In recent days, prominent NBA players have written and spoken eloquently about issues with mental wellness and, with that as the backdrop, the NBA and NBPA are reportedly close to a very encouraging step in significantly addressing the topic. David Aldridge of NBA.com wrote extensively about a plan on Tuesday that includes a partnership between the league and the players association in naming a Director of Mental Health and Wellness with the vision to create what is described as a “comprehensive” program.
Kevin Love’s disclosure of a panic attack in The Players Tribune created a lot of discussion and both DeMar DeRozan and Kelly Oubre have reflected on personal experiences in the public sphere. Prior to that, former first round pick Royce White had a well chronicled back and forth with the league and his team, the Houston Rockets, about a program for his mental well-being, which Aldridge references as an example of a potential hiccup in the proposed plan. Within that plan it is reportedly “not clear if the director will have the ability to unilaterally decide if a player dealing with a mental wellness issue should not play in a given game or games to deal with those issues, regardless of what the player’s team medical staff may think.”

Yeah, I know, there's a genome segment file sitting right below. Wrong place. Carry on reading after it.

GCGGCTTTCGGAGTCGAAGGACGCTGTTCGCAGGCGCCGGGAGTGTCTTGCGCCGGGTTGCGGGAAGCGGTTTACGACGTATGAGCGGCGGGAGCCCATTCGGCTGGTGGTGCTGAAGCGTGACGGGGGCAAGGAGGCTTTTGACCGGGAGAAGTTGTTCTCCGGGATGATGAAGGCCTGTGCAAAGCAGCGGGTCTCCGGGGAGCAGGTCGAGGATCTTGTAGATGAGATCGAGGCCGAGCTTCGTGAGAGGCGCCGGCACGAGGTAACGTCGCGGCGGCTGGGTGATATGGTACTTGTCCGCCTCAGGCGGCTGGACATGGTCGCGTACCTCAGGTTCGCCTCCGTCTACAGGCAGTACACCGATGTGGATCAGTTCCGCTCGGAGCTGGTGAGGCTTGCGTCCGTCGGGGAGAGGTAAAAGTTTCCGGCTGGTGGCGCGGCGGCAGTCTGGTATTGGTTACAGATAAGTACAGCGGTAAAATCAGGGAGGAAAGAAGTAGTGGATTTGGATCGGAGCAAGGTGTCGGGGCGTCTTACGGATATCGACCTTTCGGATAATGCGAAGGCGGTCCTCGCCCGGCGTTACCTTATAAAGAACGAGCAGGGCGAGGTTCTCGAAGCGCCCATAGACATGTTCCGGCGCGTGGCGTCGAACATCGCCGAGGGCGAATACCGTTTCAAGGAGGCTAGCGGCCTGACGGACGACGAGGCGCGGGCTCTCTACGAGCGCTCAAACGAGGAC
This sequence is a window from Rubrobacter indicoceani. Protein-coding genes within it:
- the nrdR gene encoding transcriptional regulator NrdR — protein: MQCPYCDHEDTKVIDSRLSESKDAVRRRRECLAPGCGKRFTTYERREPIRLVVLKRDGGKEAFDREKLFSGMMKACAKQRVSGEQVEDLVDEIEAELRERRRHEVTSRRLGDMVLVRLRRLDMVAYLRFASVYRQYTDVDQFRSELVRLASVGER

Still, the program (and the director) are said to be running independently with funding from both sides of the aisle in this case and this has reportedly been an ongoing discussion for “almost a year” through the lens of the CBA. As part of the program, players will be allowed to search for, and accept, counsel that goes beyond what the team provides and the new wellness program will have “authority and a significant role for players who seek his (or her) help.”
While details remain at least somewhat slim at this point, it makes all the sense in the world that the league would move forward on this type of initiative, especially in light of the openness of its players in discussing the topic recently. There is plenty of room for this grow but the very existence of a program like this seems both appropriate and necessary.